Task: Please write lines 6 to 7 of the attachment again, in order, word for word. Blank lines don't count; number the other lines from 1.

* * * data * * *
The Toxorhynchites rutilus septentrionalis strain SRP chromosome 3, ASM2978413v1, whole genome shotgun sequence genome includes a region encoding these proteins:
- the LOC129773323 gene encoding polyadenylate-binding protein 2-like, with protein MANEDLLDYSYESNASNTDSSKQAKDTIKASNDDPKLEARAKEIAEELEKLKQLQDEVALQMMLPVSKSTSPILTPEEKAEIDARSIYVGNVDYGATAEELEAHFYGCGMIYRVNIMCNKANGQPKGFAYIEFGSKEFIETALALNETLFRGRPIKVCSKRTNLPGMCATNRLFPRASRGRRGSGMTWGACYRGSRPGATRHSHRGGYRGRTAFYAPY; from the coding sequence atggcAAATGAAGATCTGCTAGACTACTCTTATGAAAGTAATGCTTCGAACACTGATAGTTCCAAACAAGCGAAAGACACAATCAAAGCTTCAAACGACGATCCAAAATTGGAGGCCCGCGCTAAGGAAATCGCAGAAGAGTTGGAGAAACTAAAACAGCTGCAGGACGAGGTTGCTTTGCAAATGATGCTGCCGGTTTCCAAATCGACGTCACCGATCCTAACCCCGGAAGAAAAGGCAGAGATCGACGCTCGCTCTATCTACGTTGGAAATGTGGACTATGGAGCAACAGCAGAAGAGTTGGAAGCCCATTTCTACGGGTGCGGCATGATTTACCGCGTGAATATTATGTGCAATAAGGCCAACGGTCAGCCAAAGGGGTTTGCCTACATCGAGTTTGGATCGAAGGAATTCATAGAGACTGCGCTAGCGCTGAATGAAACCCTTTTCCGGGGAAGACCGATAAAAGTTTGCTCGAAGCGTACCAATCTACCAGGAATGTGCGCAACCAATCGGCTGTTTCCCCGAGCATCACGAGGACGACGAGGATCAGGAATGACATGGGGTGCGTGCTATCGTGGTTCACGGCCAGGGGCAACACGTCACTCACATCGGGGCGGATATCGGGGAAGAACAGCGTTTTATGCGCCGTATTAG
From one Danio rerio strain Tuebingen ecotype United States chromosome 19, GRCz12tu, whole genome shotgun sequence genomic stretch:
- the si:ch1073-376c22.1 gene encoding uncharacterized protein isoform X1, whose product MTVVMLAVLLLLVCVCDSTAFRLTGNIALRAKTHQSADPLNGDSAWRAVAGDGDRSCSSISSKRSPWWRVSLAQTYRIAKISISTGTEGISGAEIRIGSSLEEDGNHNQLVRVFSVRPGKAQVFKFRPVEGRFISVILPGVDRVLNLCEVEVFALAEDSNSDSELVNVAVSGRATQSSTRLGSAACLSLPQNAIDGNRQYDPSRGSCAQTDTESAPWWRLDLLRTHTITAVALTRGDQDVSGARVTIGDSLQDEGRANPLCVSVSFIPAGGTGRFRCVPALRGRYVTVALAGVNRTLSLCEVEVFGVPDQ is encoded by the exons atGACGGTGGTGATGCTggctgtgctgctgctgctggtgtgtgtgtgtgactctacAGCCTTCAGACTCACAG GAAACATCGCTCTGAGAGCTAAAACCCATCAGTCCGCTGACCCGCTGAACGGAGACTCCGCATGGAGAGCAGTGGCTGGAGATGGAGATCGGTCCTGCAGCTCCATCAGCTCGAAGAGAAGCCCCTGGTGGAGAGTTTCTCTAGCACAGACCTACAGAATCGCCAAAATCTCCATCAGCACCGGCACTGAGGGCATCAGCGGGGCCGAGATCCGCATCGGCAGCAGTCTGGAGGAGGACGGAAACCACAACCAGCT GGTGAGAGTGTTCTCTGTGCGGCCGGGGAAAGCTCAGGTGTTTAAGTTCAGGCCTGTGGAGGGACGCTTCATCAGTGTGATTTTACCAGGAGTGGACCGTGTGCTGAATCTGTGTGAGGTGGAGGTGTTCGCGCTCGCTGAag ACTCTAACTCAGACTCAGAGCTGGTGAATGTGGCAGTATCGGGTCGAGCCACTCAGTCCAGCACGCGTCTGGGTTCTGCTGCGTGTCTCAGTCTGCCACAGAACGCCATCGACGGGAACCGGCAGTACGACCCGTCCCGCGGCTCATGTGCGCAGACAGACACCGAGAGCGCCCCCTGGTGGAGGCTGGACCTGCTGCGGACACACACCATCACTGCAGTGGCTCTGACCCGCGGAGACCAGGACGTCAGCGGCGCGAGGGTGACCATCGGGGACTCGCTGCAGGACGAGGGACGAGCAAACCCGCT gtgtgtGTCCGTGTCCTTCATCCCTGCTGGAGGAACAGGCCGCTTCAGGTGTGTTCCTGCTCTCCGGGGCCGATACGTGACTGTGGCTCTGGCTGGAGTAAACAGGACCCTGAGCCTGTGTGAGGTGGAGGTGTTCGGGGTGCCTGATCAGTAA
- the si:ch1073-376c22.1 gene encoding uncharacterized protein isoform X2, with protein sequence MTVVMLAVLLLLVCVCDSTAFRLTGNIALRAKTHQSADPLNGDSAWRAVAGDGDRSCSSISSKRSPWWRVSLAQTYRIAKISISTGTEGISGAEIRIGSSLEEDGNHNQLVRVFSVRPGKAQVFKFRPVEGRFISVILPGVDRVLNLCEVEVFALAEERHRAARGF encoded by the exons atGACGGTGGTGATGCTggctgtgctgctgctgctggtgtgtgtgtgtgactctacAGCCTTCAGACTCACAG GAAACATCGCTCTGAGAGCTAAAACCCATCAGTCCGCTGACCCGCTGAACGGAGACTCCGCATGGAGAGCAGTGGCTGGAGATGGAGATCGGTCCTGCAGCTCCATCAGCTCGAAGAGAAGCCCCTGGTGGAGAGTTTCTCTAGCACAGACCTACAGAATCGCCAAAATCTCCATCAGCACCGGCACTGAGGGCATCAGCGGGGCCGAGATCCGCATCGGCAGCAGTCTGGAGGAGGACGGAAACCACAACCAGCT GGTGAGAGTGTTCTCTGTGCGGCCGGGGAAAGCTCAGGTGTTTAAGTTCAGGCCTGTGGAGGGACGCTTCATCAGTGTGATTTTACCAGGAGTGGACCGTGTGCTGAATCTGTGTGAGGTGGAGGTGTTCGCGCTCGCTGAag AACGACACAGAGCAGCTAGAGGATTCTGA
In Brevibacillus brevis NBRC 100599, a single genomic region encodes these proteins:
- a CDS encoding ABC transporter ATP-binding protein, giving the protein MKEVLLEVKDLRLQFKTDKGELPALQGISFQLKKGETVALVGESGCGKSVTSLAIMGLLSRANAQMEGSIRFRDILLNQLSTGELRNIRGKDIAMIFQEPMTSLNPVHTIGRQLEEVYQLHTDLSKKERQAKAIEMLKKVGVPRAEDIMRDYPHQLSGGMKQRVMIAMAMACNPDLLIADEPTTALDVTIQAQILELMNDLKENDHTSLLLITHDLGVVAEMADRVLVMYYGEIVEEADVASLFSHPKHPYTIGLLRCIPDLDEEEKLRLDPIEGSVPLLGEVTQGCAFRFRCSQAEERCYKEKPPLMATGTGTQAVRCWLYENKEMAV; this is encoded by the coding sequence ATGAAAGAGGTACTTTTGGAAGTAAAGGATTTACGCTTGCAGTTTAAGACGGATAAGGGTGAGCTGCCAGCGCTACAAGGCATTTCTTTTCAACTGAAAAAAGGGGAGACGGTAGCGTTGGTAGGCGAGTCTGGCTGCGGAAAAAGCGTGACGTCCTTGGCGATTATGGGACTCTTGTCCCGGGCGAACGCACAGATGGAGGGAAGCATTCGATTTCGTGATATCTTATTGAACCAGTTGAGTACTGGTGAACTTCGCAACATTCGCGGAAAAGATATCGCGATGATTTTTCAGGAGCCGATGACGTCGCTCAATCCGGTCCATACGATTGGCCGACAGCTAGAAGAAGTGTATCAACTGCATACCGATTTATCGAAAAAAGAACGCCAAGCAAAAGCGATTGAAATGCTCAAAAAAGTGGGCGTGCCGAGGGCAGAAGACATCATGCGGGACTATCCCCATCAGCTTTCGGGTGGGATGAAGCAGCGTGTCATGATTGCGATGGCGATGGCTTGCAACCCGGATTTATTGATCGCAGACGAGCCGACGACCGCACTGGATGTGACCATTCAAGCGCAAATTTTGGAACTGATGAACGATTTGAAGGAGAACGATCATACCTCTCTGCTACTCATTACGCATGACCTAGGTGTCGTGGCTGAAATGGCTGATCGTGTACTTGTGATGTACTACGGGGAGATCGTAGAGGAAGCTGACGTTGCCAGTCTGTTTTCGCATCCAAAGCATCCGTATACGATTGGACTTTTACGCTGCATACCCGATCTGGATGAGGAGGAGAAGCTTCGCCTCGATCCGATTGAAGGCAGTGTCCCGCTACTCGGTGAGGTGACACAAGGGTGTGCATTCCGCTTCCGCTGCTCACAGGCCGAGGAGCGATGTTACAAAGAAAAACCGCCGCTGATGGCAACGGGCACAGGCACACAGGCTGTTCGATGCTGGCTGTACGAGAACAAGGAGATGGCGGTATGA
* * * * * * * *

In Brevibacillus brevis NBRC 100599, a single genomic region encodes these proteins:
- a CDS encoding ABC transporter ATP-binding protein, giving the protein MKEVLLEVKDLRLQFKTDKGELPALQGISFQLKKGETVALVGESGCGKSVTSLAIMGLLSRANAQMEGSIRFRDILLNQLSTGELRNIRGKDIAMIFQEPMTSLNPVHTIGRQLEEVYQLHTDLSKKERQAKAIEMLKKVGVPRAEDIMRDYPHQLSGGMKQRVMIAMAMACNPDLLIADEPTTALDVTIQAQILELMNDLKENDHTSLLLITHDLGVVAEMADRVLVMYYGEIVEEADVASLFSHPKHPYTIGLLRCIPDLDEEEKLRLDPIEGSVPLLGEVTQGCAFRFRCSQAEERCYKEKPPLMATGTGTQAVRCWLYENKEMAV; this is encoded by the coding sequence ATGAAAGAGGTACTTTTGGAAGTAAAGGATTTACGCTTGCAGTTTAAGACGGATAAGGGTGAGCTGCCAGCGCTACAAGGCATTTCTTTTCAACTGAAAAAAGGGGAGACGGTAGCGTTGGTAGGCGAGTCTGGCTGCGGAAAAAGCGTGACGTCCTTGGCGATTATGGGACTCTTGTCCCGGGCGAACGCACAGATGGAGGGAAGCATTCGATTTCGTGATATCTTATTGAACCAGTTGAGTACTGGTGAACTTCGCAACATTCGCGGAAAAGATATCGCGATGATTTTTCAGGAGCCGATGACGTCGCTCAATCCGGTCCATACGATTGGCCGACAGCTAGAAGAAGTGTATCAACTGCATACCGATTTATCGAAAAAAGAACGCCAAGCAAAAGCGATTGAAATGCTCAAAAAAGTGGGCGTGCCGAGGGCAGAAGACATCATGCGGGACTATCCCCATCAGCTTTCGGGTGGGATGAAGCAGCGTGTCATGATTGCGATGGCGATGGCTTGCAACCCGGATTTATTGATCGCAGACGAGCCGACGACCGCACTGGATGTGACCATTCAAGCGCAAATTTTGGAACTGATGAACGATTTGAAGGAGAACGATCATACCTCTCTGCTACTCATTACGCATGACCTAGGTGTCGTGGCTGAAATGGCTGATCGTGTACTTGTGATGTACTACGGGGAGATCGTAGAGGAAGCTGACGTTGCCAGTCTGTTTTCGCATCCAAAGCATCCGTATACGATTGGACTTTTACGCTGCATACCCGATCTGGATGAGGAGGAGAAGCTTCGCCTCGATCCGATTGAAGGCAGTGTCCCGCTACTCGGTGAGGTGACACAAGGGTGTGCATTCCGCTTCCGCTGCTCACAGGCCGAGGAGCGATGTTACAAAGAAAAACCGCCGCTGATGGCAACGGGCACAGGCACACAGGCTGTTCGATGCTGGCTGTACGAGAACAAGGAGATGGCGGTATGA